Spenser addresses "lodwick" in Amoretti 33, when talking about The Faerie Queene still being incomplete. This could be either his friend Lodowick Bryskett or his long deceased Italian model Ludovico Ariosto, whom he praises in "Letter to Raleigh".
The poem is dedicated to Elizabeth I who is represented in the poem as the Faerie Queene Gloriana, as well as the character Belphoebe. Spenser prefaces the poem with sonnets additionally dedicated to Sir Christopher Hatton, Lord Burleigh, the Earl of Oxford, the Earl of Northumberland, the Earl of Cumberland, the Earl of Essex, the Earl of Ormond and Ossory, High Admiral Charles Howard, Lord Hunsdon, Lord Grey of Wilton, Lord Buckhurst, Sir Francis Walsingham, Sir John Norris, Sir Walter Raleigh, the Countess of Pembroke (on the subject of her brother Sir Philip Sidney), and Lady Carew.
In October 1589, after nine years in Ireland, Spenser voyaged to England and saw the Queen. It is possible that he read to her from his manuscript at this time. On 25 February 1591, the Queen gave him a pension of fifty pounds per year. He was paid in four instalments on 25 March, 24 June, 29 September, and 25 December. After the first three books of The Faerie Queene were published in 1590, Spenser found himself disappointed in the monarchy; among other things, "his annual pension from the Queen was smaller than he would have liked" and his humanist perception of Elizabeth's court "was shattered by what he saw there". Despite these frustrations, however, Spenser "kept his aristocratic prejudices and predispositions". Book VI stresses that there is "almost no correlation between noble deeds and low birth" and reveals that to be a "noble person," one must be a "gentleman of choice stock".
Throughout The Faerie Queene, virtue is seen as "a feature for the nobly born" and within Book VI, readers encounter worthy deeds that indicate aristocratic lineage. An example of this is the hermit to whom Arthur brings Timias and Serena. Initially, the man is considered a "goodly knight of a gentle race" who "withdrew from public service to religious life when he grew too old to fight". Here, we note the hermit's noble blood seems to have influenced his gentle, selfless behaviour. Likewise, audiences acknowledge that young Tristram "speaks so well and acts so heroically" that Calidore "frequently contributes him with noble birth" even before learning his background; in fact, it is no surprise that Tristram turns out to be the son of a king, explaining his profound intellect. However, Spenser's most peculiar example of noble birth is demonstrated through the characterization of the Salvage Man. Using the Salvage Man as an example, Spenser demonstrated that "ungainly appearances do not disqualify one from noble birth". By giving the Salvage Man a "frightening exterior," Spenser stresses that "virtuous deeds are a more accurate indication of gentle blood than physical appearance.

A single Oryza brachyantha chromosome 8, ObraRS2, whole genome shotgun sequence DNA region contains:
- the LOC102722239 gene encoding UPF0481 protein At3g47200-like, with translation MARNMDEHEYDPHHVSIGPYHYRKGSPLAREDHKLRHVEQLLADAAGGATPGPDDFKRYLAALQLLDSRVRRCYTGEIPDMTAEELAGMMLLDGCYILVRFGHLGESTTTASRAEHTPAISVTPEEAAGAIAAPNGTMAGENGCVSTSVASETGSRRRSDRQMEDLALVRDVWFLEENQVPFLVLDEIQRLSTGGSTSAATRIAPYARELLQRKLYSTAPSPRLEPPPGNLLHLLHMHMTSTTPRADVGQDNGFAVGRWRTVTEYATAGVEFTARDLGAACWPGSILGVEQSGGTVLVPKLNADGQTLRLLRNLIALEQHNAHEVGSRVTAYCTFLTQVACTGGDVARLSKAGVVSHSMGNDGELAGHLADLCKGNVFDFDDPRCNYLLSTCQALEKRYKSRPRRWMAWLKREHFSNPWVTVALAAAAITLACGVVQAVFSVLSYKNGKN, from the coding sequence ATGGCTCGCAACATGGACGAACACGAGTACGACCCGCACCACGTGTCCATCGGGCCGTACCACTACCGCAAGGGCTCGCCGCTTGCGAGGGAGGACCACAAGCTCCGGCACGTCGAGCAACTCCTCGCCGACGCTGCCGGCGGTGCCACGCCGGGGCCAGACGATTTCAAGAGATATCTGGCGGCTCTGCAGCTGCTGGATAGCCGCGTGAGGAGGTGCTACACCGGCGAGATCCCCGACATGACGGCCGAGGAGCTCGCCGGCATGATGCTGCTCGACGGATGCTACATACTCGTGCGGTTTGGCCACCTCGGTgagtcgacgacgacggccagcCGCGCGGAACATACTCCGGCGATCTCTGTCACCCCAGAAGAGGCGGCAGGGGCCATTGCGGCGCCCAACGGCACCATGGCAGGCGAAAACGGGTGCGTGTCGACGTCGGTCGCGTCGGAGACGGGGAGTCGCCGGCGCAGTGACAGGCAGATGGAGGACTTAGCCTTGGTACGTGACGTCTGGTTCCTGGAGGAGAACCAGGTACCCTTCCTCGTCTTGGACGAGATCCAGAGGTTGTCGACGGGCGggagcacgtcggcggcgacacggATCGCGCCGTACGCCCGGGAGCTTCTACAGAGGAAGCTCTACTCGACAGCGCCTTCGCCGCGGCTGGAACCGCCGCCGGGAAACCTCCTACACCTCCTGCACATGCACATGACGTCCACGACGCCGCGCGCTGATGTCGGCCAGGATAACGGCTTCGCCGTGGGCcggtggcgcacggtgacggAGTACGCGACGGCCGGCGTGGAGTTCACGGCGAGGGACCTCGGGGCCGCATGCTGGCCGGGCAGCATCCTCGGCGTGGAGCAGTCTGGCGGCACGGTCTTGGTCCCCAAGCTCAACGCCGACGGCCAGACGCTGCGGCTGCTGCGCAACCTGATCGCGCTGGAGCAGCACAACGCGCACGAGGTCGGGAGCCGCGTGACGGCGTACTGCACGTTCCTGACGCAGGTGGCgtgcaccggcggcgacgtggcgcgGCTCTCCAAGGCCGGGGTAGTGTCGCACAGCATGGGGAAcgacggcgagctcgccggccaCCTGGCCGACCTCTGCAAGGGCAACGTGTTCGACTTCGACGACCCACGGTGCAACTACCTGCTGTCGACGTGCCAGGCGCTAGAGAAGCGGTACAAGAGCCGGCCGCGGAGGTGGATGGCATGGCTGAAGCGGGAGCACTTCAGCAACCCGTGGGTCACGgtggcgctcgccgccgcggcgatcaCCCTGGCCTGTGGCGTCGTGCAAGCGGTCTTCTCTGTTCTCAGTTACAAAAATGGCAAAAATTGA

On the opposite side of the spectrum, The Faerie Queene indicates qualities such as cowardice and discourtesy that signify low birth. During his initial encounter with Arthur, Turpine "hides behind his retainers, chooses ambush from behind instead of direct combat, and cowers to his wife, who covers him with her voluminous skirt". These actions demonstrate that Turpine is "morally emasculated by fear" and furthermore, "the usual social roles are reversed as the lady protects the knight from danger. Scholars believe that this characterization serves as "a negative example of knighthood" and strives to teach Elizabethan aristocrats how to "identify a commoner with political ambitions inappropriate to his rank".
The Faerie Queene was written in Spenserian stanza, which Spenser created specifically for The Faerie Queene. Spenser varied existing epic stanza forms, the rhyme royal used by Chaucer, with the rhyme pattern ABABBCC, and the ottava rima, which originated in Italy, with the rhyme pattern ABABABCC. Spenser's stanza is the longest of the three, with nine iambic lines – the first eight of them five footed, that is, pentameters, and the ninth six footed, that is, a hexameter, or Alexandrine – which form "interlocking quatrains and a final couplet". The rhyme pattern is ABABBCBCC. Over two thousand stanzas were written for the 1590 Faerie Queene. Many see Spenser's purposeful use of archaic language as an intentional means of aligning himself with Chaucer and placing himself within a trajectory of building English national literary history.
In Elizabethan England, no subject was more familiar to writers than theology. Elizabethans learned to embrace religious studies in petty school, where they "read from selections from the Book of Common Prayer and memorized Catechisms from the Scriptures". This influence is evident in Spenser's text, as demonstrated in the moral allegory of Book I. Here, allegory is organized in the traditional arrangement of Renaissance theological treatises and confessionals. While reading Book I, audiences first encounter original sin, justification and the nature of sin before analysing the church and the sacraments. Despite this pattern, Book I is not a theological treatise; within the text, "moral and historical allegories intermingle" and the reader encounters elements of romance. However, Spenser's method is not "a rigorous and unyielding allegory," but "a compromise among conflicting elements". In Book I of The Faerie Queene the discussion of the path to salvation begins with original sin and justification, skipping past initial matters of God, the Creeds, and Adam's fall from grace. This literary decision is pivotal because these doctrines "center the fundamental theological controversies of the Reformation".
Myth and history